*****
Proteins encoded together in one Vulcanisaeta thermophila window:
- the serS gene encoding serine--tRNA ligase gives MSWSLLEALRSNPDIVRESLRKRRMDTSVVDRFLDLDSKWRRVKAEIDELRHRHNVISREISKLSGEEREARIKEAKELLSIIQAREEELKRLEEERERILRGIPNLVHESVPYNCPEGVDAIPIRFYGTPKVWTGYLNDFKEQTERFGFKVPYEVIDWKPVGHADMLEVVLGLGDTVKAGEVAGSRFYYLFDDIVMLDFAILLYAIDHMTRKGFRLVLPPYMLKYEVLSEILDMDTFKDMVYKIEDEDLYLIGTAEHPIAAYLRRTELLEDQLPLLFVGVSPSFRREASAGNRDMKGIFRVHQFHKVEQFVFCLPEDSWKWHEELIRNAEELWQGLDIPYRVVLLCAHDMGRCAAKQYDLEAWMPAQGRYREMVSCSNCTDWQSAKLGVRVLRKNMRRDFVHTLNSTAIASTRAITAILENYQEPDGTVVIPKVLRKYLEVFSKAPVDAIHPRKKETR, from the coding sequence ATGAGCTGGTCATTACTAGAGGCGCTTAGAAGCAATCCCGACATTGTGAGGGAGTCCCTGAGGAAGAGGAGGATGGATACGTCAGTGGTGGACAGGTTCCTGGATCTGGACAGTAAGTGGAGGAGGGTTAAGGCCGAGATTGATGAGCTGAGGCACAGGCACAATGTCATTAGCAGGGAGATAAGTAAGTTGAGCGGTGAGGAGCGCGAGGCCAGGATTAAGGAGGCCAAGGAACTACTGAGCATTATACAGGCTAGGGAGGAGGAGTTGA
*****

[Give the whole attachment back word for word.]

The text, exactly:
Proteins encoded together in one Vulcanisaeta thermophila window:
- the serS gene encoding serine--tRNA ligase gives MSWSLLEALRSNPDIVRESLRKRRMDTSVVDRFLDLDSKWRRVKAEIDELRHRHNVISREISKLSGEEREARIKEAKELLSIIQAREEELKRLEEERERILRGIPNLVHESVPYNCPEGVDAIPIRFYGTPKVWTGYLNDFKEQTERFGFKVPYEVIDWKPVGHADMLEVVLGLGDTVKAGEVAGSRFYYLFDDIVMLDFAILLYAIDHMTRKGFRLVLPPYMLKYEVLSEILDMDTFKDMVYKIEDEDLYLIGTAEHPIAAYLRRTELLEDQLPLLFVGVSPSFRREASAGNRDMKGIFRVHQFHKVEQFVFCLPEDSWKWHEELIRNAEELWQGLDIPYRVVLLCAHDMGRCAAKQYDLEAWMPAQGRYREMVSCSNCTDWQSAKLGVRVLRKNMRRDFVHTLNSTAIASTRAITAILENYQEPDGTVVIPKVLRKYLEVFSKAPVDAIHPRKKETR, from the coding sequence ATGAGCTGGTCATTACTAGAGGCGCTTAGAAGCAATCCCGACATTGTGAGGGAGTCCCTGAGGAAGAGGAGGATGGATACGTCAGTGGTGGACAGGTTCCTGGATCTGGACAGTAAGTGGAGGAGGGTTAAGGCCGAGATTGATGAGCTGAGGCACAGGCACAATGTCATTAGCAGGGAGATAAGTAAGTTGAGCGGTGAGGAGCGCGAGGCCAGGATTAAGGAGGCCAAGGAACTACTGAGCATTATACAGGCTAGGGAGGAGGAGTTGA